Under Valery Gergiev’s leadership, the Mariinsky has emerged from the post-Soviet crisis to become a cultural icon once again.

They face off across St. Petersburg’s Kryukov Canal, the twin peaks of Russia’s classical world—the mint green Mariinsky Theater, the historic pride of the tsars, and the sleek modernist glass of Mariinsky II, completed last year. Together, they are home to the opera and ballet that have produced some of the history’s greatest singers and dancers: Fyodor Chaliapin and Anna Netrebko, Anna Pavlova and George Balanchine.

After the ballet’s trip to London this summer, the Opera is preparing for two upcoming sets of performances in the UK: a new staging of Berlioz’s epic Les Troyens by Yannis Kokkos at the Edinburgh International Festival on August 28-30, and a November series in London that will bring Mussorgsky’s classic Boris Godunov, the new comedic opera The Lefthander and an evening of Russian Orthodox church music to the Barbican.

Today, the Mariinsky (known affectionately in Russian as the “Mariinka”) is one of the busiest arts institutions in the world. It premieres six or seven major new productions annually, compared with the Bolshoi’s typical two or three. It plays host to Petersburg’s annual Stars of the White Nights festival, which this year presented 118 works by companies from Russia and abroad.

But its current glitter and bustle are far from inevitable. After the Soviet collapse brought the proud imperial theater to its knees, the Mariinsky’s reincarnation as a modern juggernaut is due largely to one man: Valery Gergiev, the maestro who has headed the company since 1996. “Under Gergiev,” writes critic Dmitry Rezansky, “the Mariinsky transformed into an immense theatrical multiplex working if not to the breaking point, then to the brink of its ability.”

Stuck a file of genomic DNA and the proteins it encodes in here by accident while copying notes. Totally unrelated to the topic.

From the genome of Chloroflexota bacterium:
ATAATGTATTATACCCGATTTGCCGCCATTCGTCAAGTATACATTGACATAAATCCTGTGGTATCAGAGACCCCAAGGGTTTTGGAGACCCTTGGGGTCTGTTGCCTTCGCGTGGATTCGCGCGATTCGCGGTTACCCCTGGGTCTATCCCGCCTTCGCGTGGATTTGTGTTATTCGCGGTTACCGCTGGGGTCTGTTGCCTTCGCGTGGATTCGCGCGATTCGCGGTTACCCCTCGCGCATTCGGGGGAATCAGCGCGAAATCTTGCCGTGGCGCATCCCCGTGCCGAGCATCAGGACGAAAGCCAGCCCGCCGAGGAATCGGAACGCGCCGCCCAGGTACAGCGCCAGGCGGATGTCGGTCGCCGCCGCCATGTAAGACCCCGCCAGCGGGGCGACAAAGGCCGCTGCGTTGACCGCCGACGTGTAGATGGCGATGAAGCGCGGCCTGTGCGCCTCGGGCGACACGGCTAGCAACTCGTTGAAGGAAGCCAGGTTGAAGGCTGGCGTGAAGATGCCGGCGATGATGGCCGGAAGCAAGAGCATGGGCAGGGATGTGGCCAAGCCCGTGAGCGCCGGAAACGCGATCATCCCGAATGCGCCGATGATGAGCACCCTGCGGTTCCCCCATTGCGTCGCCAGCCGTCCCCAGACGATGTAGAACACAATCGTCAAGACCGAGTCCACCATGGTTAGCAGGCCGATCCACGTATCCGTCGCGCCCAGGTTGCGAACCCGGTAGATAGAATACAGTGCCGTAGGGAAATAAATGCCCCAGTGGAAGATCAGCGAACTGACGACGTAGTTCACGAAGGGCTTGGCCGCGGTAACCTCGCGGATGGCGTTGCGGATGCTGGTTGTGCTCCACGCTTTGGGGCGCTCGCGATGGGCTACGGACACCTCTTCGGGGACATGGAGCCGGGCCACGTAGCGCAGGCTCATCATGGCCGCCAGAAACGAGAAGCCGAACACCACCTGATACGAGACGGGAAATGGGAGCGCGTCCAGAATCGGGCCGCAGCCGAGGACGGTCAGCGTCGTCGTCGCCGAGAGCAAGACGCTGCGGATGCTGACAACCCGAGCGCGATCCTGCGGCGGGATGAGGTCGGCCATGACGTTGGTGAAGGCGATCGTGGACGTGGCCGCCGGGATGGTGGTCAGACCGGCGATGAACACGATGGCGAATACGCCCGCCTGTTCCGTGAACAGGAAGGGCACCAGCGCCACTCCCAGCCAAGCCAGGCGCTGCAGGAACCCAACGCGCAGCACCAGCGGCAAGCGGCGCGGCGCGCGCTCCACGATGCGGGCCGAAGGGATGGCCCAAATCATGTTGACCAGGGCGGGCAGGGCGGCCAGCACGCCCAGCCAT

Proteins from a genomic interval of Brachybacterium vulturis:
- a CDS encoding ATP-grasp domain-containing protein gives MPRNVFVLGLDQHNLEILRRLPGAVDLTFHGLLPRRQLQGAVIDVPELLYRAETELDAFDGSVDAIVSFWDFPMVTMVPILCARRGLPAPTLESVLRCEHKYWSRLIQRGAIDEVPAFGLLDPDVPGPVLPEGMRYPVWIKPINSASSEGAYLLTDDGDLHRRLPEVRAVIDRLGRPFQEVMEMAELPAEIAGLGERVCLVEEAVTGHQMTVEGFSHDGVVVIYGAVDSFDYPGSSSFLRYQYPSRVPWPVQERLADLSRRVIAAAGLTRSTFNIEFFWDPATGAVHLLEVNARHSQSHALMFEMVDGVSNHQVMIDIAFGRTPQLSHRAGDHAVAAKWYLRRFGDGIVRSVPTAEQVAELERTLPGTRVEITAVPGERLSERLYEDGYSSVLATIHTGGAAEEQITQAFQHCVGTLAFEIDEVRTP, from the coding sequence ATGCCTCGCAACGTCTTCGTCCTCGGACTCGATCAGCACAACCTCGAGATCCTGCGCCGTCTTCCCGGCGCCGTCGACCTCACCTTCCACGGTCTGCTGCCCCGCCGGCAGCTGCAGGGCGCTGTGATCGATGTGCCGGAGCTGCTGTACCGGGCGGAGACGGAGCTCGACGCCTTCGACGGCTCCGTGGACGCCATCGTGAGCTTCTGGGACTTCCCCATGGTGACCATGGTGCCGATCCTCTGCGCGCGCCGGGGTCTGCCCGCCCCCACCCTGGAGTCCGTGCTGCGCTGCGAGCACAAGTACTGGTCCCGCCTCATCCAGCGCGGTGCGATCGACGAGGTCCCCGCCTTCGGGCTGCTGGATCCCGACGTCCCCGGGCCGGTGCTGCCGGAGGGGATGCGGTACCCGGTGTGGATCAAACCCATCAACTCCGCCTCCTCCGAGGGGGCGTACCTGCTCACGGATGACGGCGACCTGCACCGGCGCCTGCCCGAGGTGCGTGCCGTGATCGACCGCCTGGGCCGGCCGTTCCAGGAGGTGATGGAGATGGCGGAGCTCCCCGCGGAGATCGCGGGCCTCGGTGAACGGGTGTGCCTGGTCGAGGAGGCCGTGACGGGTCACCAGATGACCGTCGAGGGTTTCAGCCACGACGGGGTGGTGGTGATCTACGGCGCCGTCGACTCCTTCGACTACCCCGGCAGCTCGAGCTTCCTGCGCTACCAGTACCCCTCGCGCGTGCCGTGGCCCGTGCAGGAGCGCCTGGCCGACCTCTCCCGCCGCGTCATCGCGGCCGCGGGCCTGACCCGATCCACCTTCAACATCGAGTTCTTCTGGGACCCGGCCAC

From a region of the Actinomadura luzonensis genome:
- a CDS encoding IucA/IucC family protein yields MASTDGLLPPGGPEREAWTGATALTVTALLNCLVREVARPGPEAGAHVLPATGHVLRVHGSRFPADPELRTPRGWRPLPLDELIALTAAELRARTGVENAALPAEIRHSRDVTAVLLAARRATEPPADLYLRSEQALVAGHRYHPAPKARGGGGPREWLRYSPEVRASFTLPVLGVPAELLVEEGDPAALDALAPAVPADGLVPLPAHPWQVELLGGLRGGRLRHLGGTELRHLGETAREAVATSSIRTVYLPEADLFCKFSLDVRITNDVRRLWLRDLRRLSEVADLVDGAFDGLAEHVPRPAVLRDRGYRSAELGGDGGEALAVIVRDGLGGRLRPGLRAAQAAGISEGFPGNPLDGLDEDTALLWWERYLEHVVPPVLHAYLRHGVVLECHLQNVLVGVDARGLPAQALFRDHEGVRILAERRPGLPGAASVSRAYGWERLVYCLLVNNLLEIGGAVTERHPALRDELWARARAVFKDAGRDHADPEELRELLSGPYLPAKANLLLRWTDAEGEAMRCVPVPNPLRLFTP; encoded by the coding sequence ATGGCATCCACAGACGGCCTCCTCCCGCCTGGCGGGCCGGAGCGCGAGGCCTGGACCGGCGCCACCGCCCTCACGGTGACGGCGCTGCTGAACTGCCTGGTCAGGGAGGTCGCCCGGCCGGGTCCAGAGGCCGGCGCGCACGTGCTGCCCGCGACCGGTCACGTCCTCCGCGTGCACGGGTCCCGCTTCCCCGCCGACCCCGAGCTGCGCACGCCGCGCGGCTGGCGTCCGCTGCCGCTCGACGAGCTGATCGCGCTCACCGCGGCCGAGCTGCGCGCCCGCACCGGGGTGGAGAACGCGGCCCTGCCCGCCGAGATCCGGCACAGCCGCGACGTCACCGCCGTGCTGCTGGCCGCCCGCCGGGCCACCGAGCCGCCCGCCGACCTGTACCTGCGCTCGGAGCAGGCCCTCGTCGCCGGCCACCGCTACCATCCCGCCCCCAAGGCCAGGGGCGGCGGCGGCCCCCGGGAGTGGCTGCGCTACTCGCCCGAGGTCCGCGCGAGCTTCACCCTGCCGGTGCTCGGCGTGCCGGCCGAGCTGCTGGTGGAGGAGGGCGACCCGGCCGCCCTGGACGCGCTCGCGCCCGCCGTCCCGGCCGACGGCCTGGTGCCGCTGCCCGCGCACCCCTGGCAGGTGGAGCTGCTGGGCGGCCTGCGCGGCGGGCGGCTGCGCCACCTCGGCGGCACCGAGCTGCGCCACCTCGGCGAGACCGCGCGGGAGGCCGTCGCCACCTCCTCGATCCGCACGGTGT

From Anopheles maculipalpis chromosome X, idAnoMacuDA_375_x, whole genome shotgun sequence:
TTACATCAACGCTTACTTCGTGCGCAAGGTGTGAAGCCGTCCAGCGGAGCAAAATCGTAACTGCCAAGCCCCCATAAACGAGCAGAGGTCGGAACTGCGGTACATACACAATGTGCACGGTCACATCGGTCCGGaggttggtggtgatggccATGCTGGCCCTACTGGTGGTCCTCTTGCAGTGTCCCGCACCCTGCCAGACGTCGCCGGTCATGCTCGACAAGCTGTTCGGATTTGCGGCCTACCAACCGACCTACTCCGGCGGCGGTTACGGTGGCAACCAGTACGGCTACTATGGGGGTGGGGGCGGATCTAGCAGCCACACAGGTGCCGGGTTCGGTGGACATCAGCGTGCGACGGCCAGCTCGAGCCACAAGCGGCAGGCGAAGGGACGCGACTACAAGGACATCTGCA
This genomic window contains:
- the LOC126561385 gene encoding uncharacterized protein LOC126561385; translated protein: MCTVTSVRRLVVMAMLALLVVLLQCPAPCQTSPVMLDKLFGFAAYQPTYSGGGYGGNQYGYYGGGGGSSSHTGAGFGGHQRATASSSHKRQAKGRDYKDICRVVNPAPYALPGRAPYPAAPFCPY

The Mariinsky’s golden age

The institution first opened its doors in 1783 as the Bolshoi Stone Theater. In 1860, when it was rebuilt after a fire, it was rechristened the Mariinsky in honor of Maria Alexandrovna, the wife of Tsar Alexander II. Under the tsars, it was the social pantheon of the ruling class, frequented by the imperial family as well as luminaries such as poet Alexander Pushkin.

“The Mariinsky was the centerpiece of official theatrical culture, and the resources lavished upon it allowed it to produce some of the finest opera and ballet of the period,” said historian Murray Frame, author of The St. Petersburg Imperial Theaters.

In the latter half of the 19th century, the theater premiered ballets including The Nutcracker, Swan Lake and Sleeping Beauty, and operas such as Boris Godunov and Prince Igor. Under the leadership of Marius Pepita, it produced the canonical versions of ballets that would become the bedrock of classical repertoire all over the world.

In the Soviet era, the Kirov (as it was renamed in the 1930s) continued to be lavished with official resources, and staged important versions of ballets and operas such as Eugene Onegin and The Queen of Spades —though it lost two its of its most celebrated dancers, Rudolf Nureyev and Mikhail Baryshnikov, to the West.

Gergiev and Mariinsky II

The country’s collapse in the ‘90s hit the illustrious theater hard. Gergiev, the fiery young conductor from North Ossetia who took over as chief conductor in 1988, put it on a heavy touring schedule to keep it afloat. Gergiev brought a strong vision to the theater, reviving forgotten works by Rimsky-Korsakov and Prokofiev. He also recognized the importance of nurturing and promoting top talent; under his tenure, the Mariinsky has been home to star singers Netrebko and Olga Borodina, and prima ballerinas Diana Vishneva and Ulyana Lopatkina.